A low credit score can cost you a lot of money.
For Women & Co. by Nancy Miller, Wall Street Social - 03/04/2013
Your credit report is like a personal, financial report card. Get great grades, and doors can open to a world of financial advantages—lower mortgage rates, better deals on credit cards, and, increasingly, even better jobs or a nicer home. Moreover, by paying lower interest rates over time, you might be able to save thousands of dollars by investing the money in a retirement account or education fund.
Your credit score is a number or grade that reflects the information in your credit report. “The better your score, the lower the interest rate can be on your debt, which can lower your payment or shorten the life of the loan, and increase your opportunity to save,” says Cindi Turoski, a wealth advisor in Albany, N.Y.
Every time you use a credit card or apply for a loan, the great credit monitor in the sky is taking note, assessing the most important question of all: How likely are you to repay your debt? FICO scores have become synonymous with credit scores, but there are competitors, like VantageScore, also giving you As, Bs, or worse for the way you handle money. Prospective employers can’t actually access your credit score, but with your permission they can get a copy of your credit report and discover if you’ve ever been in bankruptcy or if there are outstanding liens against you, says Michele Pearson, Vice President of Consumer Information at Experian. That information is a critical part of your score.
FICO grades on a scale of 300 to 850. A low credit score can cost you a lot of money. According to myFico, consumers with a score above 720 who apply for a three-year $25,000 auto loan can get an annual percentage rate of 3.447%. Monthly cost: $732. For consumers with just so-so credit, say in the 620-659 range, the APR triples to 10.401%, or $811/month. Over the course of the loan, the difference adds up to $2,844. On a 30-year $300,000 mortgage loan, the gap is even more striking. Top credit borrowers pay just 3.104%, or $1,282/month versus 4.693% for lower quality borrowers, or $1,555/month. I calculated the lifetime cost, multiplying the difference in payments by the number of payment periods: $81,360.
Aspiring to be an “A” student in the world of credit? Here are the basics:
1. Be religious about paying your bills.
“Pay all of your bills on time. Every time,” says Anthony A. Sprauve, spokesman for myFico. Payment history usually accounts for approximately 35% of the FICO score.
2. Limit balances to 10% to 20% of the total amount of credit available to you.
That means you shouldn’t close out accounts you don’t use, says Turoski. “Sometimes people make mistakes and close out credit cards. But it reduces the denominator (of available credit) and can actually hurt that score.” Credit utilization (or outstanding debt) usually accounts for approximately 30% of your FICO score.
3. Establish credit early.
If you manage your debt well, the longer you have a track record, the better. Length of credit usually accounts for approximately 15% of the score.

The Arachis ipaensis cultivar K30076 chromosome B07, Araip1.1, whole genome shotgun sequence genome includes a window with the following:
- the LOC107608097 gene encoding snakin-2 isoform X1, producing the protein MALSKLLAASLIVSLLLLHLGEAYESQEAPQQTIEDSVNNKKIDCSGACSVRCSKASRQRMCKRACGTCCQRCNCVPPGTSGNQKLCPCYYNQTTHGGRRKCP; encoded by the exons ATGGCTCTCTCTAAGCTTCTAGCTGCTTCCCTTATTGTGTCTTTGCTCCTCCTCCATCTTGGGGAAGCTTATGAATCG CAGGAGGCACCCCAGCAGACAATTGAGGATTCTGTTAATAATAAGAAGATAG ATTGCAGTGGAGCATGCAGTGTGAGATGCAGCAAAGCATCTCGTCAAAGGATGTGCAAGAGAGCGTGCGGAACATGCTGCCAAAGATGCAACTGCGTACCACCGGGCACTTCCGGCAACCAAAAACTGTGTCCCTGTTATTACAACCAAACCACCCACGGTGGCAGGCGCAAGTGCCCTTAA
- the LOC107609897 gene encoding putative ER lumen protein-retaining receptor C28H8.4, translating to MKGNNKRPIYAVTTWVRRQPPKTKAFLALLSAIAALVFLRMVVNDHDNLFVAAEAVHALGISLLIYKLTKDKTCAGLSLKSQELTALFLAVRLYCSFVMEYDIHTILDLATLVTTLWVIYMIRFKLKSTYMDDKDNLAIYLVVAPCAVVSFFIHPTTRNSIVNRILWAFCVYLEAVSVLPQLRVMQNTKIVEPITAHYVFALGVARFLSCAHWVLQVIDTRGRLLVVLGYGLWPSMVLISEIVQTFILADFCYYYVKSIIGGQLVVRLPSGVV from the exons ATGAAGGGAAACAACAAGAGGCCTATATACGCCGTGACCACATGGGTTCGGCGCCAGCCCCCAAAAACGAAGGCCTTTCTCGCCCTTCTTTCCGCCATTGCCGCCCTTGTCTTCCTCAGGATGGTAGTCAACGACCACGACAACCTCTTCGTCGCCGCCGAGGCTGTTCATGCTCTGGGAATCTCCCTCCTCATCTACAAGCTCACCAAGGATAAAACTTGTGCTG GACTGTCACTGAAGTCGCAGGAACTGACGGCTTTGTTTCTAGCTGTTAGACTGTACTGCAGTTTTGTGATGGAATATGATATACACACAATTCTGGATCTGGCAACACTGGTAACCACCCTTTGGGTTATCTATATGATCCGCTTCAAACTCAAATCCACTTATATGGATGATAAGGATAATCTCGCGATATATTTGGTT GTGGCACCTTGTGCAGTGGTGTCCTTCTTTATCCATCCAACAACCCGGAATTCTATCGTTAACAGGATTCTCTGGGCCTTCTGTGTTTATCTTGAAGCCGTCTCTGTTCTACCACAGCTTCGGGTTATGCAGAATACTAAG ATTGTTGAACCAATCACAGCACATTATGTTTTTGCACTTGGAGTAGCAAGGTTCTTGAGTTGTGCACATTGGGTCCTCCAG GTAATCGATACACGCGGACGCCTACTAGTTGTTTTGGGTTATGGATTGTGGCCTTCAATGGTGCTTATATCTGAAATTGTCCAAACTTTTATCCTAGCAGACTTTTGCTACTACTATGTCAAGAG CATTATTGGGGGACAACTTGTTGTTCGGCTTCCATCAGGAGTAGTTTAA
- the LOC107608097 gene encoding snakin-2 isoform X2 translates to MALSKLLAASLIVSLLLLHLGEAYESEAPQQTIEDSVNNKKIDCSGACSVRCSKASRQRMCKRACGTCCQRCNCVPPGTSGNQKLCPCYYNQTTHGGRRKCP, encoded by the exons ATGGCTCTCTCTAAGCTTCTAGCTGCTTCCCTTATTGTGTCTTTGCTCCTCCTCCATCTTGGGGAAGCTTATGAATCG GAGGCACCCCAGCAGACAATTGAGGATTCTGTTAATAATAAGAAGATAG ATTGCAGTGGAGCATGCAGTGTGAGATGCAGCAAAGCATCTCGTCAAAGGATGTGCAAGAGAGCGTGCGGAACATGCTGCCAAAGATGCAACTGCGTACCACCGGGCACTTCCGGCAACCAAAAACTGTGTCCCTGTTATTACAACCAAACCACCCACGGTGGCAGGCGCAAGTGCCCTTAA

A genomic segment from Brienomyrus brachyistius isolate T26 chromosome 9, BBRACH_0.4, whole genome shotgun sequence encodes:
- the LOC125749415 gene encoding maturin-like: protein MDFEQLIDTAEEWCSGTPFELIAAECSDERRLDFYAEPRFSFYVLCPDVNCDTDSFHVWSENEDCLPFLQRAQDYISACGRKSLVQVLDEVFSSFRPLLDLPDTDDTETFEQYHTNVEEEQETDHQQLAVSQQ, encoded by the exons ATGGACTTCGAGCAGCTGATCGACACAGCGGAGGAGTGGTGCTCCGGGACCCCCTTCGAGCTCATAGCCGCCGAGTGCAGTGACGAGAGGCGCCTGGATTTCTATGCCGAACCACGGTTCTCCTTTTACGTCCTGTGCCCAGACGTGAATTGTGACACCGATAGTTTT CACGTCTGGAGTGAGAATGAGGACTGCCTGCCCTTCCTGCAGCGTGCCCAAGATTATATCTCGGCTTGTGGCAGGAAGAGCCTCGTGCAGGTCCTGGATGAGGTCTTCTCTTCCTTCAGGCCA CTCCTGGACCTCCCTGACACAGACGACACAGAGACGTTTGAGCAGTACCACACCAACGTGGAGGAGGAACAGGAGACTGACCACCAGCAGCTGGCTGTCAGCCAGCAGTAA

A low credit score can cost you a lot of money.
4. Don’t open credit card accounts impulsively.
When you’re at the cash register, think twice before signing up for a new store credit card just because you’ll get a 20% discount on the purchase. “Those department store credit cards typically have higher rates. If you don’t pay the balance right away, you’ll wipe out the 20% saving,” says Sprauve. Credit companies don’t like when consumers apply for new credit frequently—they tend to be riskier clients, especially if they haven’t been handling credit for very long. How you manage new accounts usually claims approximately 10% of your FICO score.
5. Check your credit report every four months.
The major agencies—Experian, Transunion, and Equifax—must each give you one free report annually. On the other hand, myFico and creditreports.com each offer fee-based services to help you monitor your credit. CreditKarma.com calculates your FICO, VantageScore, and auto insurance score gratis.
6. Mix it up.
FICO examines the kinds of debt you have. Is it all credit cards or do you also have installment loans that you have successfully managed? Types of credit usually account for approximately 10% of the score.
7. Get out of debt.
The average indebted household carried $15,422 of credit card debt as of November 2012. If your debts are piling up, make a plan to pay them off as soon as possible. There are different methods for eliminating credit card debt, so choose the one that makes you comfortable. For example, you might start with paying off the smallest balance first because it builds your confidence. Or, you may prefer tackling the highest-interest balance first. For even more insight, read “4 Tips to Help Trim Credit Card Debt.”
The good news? If you work steadily over time to improve your credit score, the negative stuff will eventually disappear. You don’t have to live with a low score forever.